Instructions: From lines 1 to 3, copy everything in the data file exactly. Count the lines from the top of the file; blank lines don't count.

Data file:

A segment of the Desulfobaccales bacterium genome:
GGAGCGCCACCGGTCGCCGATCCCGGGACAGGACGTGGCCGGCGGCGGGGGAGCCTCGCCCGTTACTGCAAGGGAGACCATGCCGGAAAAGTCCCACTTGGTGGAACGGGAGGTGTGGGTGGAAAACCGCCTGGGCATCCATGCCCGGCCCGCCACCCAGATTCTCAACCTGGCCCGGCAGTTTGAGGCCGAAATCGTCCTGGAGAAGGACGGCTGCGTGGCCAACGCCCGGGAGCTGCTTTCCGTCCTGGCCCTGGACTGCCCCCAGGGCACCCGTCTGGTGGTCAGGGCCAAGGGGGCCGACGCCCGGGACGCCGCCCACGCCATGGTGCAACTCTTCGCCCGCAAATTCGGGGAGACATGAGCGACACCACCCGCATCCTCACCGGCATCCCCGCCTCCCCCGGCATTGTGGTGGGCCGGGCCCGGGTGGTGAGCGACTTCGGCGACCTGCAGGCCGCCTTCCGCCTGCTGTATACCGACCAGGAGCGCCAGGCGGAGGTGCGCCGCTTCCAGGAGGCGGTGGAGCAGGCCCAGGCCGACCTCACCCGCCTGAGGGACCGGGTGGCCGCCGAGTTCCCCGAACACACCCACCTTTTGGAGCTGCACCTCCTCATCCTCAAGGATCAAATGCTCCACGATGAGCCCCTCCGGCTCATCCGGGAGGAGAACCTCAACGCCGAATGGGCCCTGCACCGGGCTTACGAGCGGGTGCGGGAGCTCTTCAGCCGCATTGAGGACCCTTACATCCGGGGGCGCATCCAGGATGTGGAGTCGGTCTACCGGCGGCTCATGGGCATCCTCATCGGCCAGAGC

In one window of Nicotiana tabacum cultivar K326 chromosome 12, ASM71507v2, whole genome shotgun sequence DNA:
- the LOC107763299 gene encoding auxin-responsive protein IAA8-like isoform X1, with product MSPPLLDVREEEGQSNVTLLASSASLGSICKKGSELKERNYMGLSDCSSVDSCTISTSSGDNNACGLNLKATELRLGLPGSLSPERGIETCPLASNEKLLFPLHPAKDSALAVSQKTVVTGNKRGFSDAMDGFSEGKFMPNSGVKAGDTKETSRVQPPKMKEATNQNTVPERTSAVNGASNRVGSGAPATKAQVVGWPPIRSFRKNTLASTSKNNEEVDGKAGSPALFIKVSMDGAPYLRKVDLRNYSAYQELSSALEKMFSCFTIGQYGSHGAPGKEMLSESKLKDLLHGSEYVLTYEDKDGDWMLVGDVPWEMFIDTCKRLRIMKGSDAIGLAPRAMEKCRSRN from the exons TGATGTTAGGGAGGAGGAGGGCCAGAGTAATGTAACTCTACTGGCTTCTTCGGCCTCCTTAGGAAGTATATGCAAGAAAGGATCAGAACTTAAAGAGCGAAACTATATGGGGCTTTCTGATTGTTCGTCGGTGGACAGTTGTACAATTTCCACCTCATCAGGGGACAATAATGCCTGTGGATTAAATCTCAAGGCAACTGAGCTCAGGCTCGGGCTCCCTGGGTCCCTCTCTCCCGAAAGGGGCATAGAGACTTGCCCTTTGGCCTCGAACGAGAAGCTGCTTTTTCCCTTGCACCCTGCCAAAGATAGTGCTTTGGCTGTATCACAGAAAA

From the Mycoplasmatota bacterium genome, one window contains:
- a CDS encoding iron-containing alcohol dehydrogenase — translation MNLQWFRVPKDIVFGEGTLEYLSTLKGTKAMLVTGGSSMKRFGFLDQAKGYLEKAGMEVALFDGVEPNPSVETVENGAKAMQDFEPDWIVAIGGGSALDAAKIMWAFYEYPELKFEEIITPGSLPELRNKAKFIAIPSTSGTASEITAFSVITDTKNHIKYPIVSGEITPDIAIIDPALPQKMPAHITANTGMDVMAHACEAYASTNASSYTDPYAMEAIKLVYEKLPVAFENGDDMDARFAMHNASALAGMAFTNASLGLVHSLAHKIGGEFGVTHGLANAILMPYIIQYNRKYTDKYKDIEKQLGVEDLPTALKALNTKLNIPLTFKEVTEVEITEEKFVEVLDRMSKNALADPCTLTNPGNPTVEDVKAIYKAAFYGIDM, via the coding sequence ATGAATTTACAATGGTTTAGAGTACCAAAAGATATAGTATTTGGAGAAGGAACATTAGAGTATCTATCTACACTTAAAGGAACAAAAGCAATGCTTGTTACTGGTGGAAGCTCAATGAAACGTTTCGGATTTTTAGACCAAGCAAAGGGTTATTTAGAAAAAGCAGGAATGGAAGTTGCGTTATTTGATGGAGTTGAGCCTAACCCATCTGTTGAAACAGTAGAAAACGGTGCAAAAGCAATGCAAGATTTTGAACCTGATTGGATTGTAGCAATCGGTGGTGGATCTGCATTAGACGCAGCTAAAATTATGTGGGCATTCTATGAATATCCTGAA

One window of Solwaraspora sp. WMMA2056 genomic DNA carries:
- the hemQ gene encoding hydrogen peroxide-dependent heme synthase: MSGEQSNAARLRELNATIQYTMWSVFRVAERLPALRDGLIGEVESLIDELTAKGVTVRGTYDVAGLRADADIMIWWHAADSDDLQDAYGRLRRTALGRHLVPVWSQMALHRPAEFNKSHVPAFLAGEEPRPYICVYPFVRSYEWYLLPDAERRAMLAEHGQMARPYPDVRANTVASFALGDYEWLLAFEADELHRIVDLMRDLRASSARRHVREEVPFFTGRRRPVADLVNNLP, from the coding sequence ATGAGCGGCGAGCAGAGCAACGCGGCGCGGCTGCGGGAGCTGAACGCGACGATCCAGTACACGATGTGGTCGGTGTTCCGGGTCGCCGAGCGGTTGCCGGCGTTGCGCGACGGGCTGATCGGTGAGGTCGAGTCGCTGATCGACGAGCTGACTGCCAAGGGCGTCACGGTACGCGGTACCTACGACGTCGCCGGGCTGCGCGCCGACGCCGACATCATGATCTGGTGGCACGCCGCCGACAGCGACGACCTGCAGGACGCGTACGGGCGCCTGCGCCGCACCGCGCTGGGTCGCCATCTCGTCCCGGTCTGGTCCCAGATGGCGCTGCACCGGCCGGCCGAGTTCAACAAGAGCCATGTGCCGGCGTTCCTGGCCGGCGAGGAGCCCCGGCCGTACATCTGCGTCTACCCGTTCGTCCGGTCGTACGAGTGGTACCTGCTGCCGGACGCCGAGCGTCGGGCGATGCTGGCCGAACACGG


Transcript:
A segment of the Desulfobaccales bacterium genome:
GGAGCGCCACCGGTCGCCGATCCCGGGACAGGACGTGGCCGGCGGCGGGGGAGCCTCGCCCGTTACTGCAAGGGAGACCATGCCGGAAAAGTCCCACTTGGTGGAACGGGAGGTGTGGGTGGAAAACCGCCTGGGCATCCATGCCCGGCCCGCCACCCAGATTCTCAACCTGGCCCGGCAGTTTGAGGCCGAAATCGTCCTGGAGAAGGACGGCTGCGTGGCCAACGCCCGGGAGCTGCTTTCCGTCCTGGCCCTGGACTGCCCCCAGGGCACCCGTCTGGTGGTCAGGGCCAAGGGGGCCGACGCCCGGGACGCCGCCCACGCCATGGTGCAACTCTTCGCCCGCAAATTCGGGGAGACATGAGCGACACCACCCGCATCCTCACCGGCATCCCCGCCTCCCCCGGCATTGTGGTGGGCCGGGCCCGGGTGGTGAGCGACTTCGGCGACCTGCAGGCCGCCTTCCGCCTGCTGTATACCGACCAGGAGCGCCAGGCGGAGGTGCGCCGCTTCCAGGAGGCGGTGGAGCAGGCCCAGGCCGACCTCACCCGCCTGAGGGACCGGGTGGCCGCCGAGTTCCCCGAACACACCCACCTTTTGGAGCTGCACCTCCTCATCCTCAAGGATCAAATGCTCCACGATGAGCCCCTCCGGCTCATCCGGGAGGAGAACCTCAACGCCGAATGGGCCCTGCACCGGGCTTACGAGCGGGTGCGGGAGCTCTTCAGCCGCATTGAGGACCCTTACATCCGGGGGCGCATCCAGGATGTGGAGTCGGTCTACCGGCGGCTCATGGGCATCCTCATCGGCCAGAGC

In one window of Nicotiana tabacum cultivar K326 chromosome 12, ASM71507v2, whole genome shotgun sequence DNA: